Palpasa Café, by Narayan Wagle, is a good story based on the Maoists’ declaration of civil war. Drishya and Palpasa, the novel’s two core characters, spend most of their time with the male protagonist.
It tells the life of an artist named Drishya who lives in Nepal during the civil war. It also includes a love story. It explores not only the repercussions of the civil war on the Nepali countryside that the male protagonist visits, but also Drishya’s blossoming love for Palpasa, a first-generation American Nepali.
Drishya, a professional artist, enjoyed traveling about the countryside, and the sites he visited were heavily impacted by the civil war. There was no assurance of human life because no one knew when or what would happen. During one of his journeys, he met Palpasa, a first-generation American Nepali who had traveled to Nepal to see her parents’ birth country. After a few meetings, conversations, and discussions, they grow to like each other and eventually fall in love.
They couldn’t admit it straight or write a letter to show their devotion. The ensuing civil war has wreaked devastation not only on the country and the countryside but also on these two characters’ lives. Through the eyes and lives of the character Drishya, the effects and horrible situation of the country and its people created by the conflict are subtly depicted.
Palpasa Cafe, published in 2005, was and continues to be one of the best-selling Nepali novels, with 25000 copies sold in its first year. The book was originally printed in Nepali and afterward translated into English and Korean by Nepalaya. Palpasa Café, the first novel by notable Nepali journalist Narayan Wagle, won numerous accolades and honors, including Nepal’s most prestigious literary award, the Madan Puraskar.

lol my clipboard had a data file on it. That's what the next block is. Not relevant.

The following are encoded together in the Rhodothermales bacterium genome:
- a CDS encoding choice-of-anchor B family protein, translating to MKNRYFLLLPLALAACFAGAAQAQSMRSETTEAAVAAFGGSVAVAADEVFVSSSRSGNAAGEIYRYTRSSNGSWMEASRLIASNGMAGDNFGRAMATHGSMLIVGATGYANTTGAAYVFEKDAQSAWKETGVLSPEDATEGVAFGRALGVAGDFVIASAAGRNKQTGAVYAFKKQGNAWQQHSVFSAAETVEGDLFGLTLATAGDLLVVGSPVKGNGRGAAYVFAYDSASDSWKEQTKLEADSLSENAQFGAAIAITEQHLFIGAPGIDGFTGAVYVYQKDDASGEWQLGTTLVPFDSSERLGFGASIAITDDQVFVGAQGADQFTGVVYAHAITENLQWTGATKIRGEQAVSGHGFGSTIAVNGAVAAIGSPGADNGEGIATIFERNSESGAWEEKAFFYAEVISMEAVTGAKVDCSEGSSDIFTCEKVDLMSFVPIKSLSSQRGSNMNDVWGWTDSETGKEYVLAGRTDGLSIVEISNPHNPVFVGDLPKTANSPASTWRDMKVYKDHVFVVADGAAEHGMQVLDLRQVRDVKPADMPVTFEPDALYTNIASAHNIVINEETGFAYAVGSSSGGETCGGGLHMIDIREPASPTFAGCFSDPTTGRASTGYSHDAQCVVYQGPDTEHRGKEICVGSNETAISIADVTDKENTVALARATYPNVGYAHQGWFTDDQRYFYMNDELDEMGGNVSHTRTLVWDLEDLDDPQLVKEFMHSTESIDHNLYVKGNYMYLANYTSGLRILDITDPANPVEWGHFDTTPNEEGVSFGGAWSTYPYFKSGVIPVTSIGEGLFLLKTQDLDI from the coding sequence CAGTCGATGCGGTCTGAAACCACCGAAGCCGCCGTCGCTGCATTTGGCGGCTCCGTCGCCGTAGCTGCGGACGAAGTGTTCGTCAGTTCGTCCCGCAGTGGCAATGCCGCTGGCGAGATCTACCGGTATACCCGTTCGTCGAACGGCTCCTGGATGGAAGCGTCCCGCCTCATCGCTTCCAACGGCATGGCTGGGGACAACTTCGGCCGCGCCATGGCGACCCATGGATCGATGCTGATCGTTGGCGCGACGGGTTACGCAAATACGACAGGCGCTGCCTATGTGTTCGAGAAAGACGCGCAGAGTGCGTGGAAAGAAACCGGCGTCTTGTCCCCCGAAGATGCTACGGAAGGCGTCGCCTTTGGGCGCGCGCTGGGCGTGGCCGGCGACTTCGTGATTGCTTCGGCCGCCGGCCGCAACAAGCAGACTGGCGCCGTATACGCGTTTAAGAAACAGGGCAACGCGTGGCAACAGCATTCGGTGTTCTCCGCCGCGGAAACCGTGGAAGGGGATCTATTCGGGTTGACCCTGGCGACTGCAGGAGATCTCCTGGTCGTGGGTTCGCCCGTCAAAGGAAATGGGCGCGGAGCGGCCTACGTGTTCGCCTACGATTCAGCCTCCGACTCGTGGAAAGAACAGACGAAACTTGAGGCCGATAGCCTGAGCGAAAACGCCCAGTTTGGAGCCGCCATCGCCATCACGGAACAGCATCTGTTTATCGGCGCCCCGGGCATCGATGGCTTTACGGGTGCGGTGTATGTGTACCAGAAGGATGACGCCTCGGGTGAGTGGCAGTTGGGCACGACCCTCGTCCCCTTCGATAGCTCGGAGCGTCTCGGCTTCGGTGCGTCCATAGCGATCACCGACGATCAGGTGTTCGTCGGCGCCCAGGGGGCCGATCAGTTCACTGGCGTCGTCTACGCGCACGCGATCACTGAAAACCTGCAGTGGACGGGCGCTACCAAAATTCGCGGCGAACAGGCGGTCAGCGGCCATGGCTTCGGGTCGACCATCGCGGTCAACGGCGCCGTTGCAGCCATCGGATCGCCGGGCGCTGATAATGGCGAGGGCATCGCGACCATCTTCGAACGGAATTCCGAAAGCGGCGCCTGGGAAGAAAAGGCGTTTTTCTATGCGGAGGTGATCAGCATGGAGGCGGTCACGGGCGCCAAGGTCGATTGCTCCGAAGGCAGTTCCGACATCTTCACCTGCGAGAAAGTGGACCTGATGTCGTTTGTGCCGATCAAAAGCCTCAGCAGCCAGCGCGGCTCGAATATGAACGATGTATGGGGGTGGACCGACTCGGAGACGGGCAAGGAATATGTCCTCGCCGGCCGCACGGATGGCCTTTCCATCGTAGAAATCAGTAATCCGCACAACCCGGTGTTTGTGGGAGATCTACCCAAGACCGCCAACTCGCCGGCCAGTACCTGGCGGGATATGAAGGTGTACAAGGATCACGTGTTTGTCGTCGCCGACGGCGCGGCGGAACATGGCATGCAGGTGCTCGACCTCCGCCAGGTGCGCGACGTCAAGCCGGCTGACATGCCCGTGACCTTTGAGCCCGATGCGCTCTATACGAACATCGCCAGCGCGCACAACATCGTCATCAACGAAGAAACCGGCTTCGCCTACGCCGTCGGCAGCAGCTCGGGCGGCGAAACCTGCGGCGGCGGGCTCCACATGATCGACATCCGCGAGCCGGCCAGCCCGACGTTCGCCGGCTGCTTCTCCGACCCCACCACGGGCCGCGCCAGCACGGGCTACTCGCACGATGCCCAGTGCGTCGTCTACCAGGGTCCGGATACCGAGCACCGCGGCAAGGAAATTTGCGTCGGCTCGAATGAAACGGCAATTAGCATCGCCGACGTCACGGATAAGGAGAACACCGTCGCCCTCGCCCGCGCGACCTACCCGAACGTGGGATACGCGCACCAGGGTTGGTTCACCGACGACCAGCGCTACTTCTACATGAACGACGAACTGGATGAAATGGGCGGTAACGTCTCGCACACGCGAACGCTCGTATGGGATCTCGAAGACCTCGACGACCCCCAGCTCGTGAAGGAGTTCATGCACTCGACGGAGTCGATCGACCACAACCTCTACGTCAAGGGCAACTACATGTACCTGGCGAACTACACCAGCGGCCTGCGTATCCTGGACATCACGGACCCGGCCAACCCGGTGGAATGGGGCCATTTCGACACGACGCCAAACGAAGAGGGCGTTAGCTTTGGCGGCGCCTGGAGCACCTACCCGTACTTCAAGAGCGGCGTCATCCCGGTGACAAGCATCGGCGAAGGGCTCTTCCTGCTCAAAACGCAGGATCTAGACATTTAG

Palpasa Café opens with a prefatory chapter in which author Wagle discusses going to a meeting with the man who is the subject of a novel he has been working on; the manuscript is nearly finished, and all he wants is one last interview with his subject, an artist named Drishya. Drishya never shows up for the appointment; when Wagle contacts Drishya’s assistant, he discovers that five men arrived at Drishya’s gallery, pretending to be security officers, and demanded that he accompany them — effectively, a kidnapping in broad daylight. It’s all too prevalent in Nepal in the early twenty-first century.
In the final chapter, ‘In the End,’ Wagle adopts the narrator’s role once more, describing how he finished the work “based on whatever knowledge I’ve been able to piece together.” He also discusses how the novel’s concept arose, as well as how he approached the subject, inspired by Drishya, who wanted to write about an ‘ordinary artist’ (‘ordinary’ in the sense of matching Wagle’s own background):